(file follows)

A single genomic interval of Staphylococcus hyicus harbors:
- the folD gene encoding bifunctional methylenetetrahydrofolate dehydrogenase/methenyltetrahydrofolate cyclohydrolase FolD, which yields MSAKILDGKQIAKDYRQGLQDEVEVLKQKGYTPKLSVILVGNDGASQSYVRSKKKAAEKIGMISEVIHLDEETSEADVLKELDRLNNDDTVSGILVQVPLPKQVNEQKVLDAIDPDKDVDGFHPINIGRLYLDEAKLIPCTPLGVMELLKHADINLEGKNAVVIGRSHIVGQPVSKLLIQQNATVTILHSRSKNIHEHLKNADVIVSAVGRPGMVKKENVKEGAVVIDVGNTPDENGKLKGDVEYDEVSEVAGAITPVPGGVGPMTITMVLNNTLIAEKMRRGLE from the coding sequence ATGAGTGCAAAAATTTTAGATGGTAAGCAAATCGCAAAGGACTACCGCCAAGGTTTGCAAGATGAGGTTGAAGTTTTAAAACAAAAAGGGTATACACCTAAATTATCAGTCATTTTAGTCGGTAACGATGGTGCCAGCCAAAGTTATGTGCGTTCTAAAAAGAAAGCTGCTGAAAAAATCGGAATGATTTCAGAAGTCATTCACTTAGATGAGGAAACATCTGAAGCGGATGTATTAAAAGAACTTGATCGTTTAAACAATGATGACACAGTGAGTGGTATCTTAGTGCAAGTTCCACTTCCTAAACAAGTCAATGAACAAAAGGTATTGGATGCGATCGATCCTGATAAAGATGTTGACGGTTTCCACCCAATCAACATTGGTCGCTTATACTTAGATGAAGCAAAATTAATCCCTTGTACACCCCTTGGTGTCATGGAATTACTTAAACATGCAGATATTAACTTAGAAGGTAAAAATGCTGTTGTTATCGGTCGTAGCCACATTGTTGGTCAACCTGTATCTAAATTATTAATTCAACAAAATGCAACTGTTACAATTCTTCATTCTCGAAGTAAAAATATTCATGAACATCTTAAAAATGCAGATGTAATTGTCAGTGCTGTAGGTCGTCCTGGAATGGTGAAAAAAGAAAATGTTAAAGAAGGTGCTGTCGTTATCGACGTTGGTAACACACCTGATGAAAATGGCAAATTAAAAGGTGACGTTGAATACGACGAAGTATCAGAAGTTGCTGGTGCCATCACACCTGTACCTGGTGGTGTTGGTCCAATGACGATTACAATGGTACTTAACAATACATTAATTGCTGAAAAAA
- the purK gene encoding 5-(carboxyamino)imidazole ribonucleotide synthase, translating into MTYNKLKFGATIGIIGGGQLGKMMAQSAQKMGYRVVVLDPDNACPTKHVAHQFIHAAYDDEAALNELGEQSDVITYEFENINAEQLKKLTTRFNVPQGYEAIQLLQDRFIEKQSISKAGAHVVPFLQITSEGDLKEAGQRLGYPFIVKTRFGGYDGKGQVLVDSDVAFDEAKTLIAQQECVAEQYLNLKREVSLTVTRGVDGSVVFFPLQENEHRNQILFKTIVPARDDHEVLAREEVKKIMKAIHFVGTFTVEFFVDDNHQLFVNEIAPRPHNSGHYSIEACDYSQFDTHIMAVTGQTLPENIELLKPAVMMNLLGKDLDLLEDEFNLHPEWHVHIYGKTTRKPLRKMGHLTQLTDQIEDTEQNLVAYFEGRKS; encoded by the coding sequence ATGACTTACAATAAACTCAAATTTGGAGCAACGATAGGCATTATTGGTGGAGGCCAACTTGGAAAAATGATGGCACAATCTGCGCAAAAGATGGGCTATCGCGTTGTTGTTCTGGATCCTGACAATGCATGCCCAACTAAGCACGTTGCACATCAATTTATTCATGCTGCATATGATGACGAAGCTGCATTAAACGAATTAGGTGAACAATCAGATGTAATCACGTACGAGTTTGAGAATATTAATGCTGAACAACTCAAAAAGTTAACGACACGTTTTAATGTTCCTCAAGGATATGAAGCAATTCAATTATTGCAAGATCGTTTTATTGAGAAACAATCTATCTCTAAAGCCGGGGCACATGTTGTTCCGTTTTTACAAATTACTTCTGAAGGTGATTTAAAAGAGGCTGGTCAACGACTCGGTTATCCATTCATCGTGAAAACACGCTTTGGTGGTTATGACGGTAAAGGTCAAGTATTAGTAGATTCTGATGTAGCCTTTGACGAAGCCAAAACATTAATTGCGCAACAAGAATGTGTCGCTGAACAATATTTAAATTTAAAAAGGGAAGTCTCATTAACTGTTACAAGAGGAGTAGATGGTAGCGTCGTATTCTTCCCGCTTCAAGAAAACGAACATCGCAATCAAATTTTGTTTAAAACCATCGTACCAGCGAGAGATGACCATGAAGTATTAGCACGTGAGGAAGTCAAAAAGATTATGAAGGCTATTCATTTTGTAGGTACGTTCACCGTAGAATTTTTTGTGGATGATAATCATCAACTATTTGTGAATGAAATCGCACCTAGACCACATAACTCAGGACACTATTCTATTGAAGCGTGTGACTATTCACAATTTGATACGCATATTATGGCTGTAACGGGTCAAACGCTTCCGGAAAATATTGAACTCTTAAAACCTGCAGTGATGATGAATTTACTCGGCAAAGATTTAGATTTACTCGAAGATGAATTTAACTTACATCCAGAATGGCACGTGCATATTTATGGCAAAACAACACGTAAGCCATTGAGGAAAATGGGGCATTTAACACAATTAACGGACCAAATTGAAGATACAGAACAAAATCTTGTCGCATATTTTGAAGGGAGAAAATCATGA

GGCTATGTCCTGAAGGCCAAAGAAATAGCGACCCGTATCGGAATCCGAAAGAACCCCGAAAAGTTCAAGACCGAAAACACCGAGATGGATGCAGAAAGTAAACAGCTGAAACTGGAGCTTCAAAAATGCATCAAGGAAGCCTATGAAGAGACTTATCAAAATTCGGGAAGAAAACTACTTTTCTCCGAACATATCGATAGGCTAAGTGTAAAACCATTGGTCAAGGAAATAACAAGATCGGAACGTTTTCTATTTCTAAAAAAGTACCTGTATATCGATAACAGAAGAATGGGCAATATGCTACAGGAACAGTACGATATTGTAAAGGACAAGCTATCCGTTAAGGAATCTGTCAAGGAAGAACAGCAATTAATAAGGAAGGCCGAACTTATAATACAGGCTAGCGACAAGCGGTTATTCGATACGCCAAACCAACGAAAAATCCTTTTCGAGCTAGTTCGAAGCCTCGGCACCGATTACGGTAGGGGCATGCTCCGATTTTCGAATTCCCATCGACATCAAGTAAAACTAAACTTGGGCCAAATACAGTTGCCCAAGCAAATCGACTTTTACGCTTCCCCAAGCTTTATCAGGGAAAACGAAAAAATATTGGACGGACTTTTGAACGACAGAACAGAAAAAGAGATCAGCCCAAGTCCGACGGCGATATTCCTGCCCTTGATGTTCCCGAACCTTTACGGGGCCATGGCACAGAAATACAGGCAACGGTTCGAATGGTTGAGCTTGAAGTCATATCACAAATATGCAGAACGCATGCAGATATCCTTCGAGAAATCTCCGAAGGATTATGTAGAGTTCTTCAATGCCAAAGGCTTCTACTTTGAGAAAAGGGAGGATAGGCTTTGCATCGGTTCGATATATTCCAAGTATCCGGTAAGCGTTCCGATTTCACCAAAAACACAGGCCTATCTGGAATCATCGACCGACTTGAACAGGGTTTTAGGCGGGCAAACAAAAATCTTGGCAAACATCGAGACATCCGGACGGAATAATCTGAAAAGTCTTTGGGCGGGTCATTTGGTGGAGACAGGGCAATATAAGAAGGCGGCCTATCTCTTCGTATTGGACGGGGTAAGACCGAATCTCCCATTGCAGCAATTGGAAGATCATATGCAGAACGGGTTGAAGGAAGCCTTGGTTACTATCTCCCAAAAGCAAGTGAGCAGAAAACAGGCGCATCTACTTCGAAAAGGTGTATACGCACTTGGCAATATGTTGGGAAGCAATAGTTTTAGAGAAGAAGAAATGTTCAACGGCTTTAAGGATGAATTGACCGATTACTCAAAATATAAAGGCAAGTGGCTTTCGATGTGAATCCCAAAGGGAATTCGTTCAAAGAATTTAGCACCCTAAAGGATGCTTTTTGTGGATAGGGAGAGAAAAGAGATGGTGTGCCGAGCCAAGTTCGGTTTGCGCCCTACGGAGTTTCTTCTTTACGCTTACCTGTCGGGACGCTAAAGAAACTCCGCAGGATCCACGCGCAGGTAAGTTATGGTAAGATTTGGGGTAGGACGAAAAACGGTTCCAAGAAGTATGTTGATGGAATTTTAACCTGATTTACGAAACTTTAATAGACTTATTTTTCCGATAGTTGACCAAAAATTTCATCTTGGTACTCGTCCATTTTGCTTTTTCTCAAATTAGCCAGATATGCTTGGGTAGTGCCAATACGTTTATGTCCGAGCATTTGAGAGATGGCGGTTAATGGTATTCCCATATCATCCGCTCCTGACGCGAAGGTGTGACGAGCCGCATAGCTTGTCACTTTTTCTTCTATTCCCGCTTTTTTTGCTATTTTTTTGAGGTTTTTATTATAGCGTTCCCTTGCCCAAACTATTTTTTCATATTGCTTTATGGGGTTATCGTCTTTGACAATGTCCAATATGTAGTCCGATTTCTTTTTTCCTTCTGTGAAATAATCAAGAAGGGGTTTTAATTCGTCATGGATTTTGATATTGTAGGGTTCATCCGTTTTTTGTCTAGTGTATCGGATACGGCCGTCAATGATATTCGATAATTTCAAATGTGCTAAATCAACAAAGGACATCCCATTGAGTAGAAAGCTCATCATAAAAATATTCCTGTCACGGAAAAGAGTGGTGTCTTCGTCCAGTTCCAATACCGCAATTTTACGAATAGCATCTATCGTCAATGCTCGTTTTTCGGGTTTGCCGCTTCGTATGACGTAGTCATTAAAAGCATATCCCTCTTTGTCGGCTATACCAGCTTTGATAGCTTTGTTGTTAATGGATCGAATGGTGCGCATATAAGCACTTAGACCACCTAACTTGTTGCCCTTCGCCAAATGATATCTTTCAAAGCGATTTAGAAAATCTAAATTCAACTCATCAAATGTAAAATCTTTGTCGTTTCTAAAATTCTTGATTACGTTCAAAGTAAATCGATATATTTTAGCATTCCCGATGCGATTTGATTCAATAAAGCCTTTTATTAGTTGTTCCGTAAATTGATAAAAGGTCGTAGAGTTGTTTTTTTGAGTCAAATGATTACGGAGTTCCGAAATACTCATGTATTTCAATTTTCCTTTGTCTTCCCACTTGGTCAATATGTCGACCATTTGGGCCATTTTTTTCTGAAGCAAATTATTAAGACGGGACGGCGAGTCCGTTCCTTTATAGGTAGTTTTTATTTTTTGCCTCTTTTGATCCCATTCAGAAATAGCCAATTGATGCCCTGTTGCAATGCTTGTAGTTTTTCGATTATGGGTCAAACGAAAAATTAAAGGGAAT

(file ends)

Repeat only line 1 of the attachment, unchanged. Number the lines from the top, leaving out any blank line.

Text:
A single genomic interval of Staphylococcus hyicus harbors: